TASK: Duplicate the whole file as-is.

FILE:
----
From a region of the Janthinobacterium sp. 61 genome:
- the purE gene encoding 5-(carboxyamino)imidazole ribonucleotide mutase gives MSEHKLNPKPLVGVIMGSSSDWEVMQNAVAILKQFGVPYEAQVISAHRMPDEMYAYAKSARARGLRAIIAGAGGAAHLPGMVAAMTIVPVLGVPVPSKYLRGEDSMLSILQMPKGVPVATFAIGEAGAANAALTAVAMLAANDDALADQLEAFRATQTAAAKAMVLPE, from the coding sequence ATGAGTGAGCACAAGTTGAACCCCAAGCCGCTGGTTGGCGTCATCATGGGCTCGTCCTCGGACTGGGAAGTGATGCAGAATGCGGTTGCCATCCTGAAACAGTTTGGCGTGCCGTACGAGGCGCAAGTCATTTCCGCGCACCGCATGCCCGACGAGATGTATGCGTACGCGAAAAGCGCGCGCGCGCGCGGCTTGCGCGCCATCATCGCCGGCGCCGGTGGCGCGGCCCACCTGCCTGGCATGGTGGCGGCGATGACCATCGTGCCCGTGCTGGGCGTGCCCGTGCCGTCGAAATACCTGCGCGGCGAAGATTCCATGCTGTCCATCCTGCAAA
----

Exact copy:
From a region of the Janthinobacterium sp. 61 genome:
- the purE gene encoding 5-(carboxyamino)imidazole ribonucleotide mutase gives MSEHKLNPKPLVGVIMGSSSDWEVMQNAVAILKQFGVPYEAQVISAHRMPDEMYAYAKSARARGLRAIIAGAGGAAHLPGMVAAMTIVPVLGVPVPSKYLRGEDSMLSILQMPKGVPVATFAIGEAGAANAALTAVAMLAANDDALADQLEAFRATQTAAAKAMVLPE, from the coding sequence ATGAGTGAGCACAAGTTGAACCCCAAGCCGCTGGTTGGCGTCATCATGGGCTCGTCCTCGGACTGGGAAGTGATGCAGAATGCGGTTGCCATCCTGAAACAGTTTGGCGTGCCGTACGAGGCGCAAGTCATTTCCGCGCACCGCATGCCCGACGAGATGTATGCGTACGCGAAAAGCGCGCGCGCGCGCGGCTTGCGCGCCATCATCGCCGGCGCCGGTGGCGCGGCCCACCTGCCTGGCATGGTGGCGGCGATGACCATCGTGCCCGTGCTGGGCGTGCCCGTGCCGTCGAAATACCTGCGCGGCGAAGATTCCATGCTGTCCATCCTGCAAA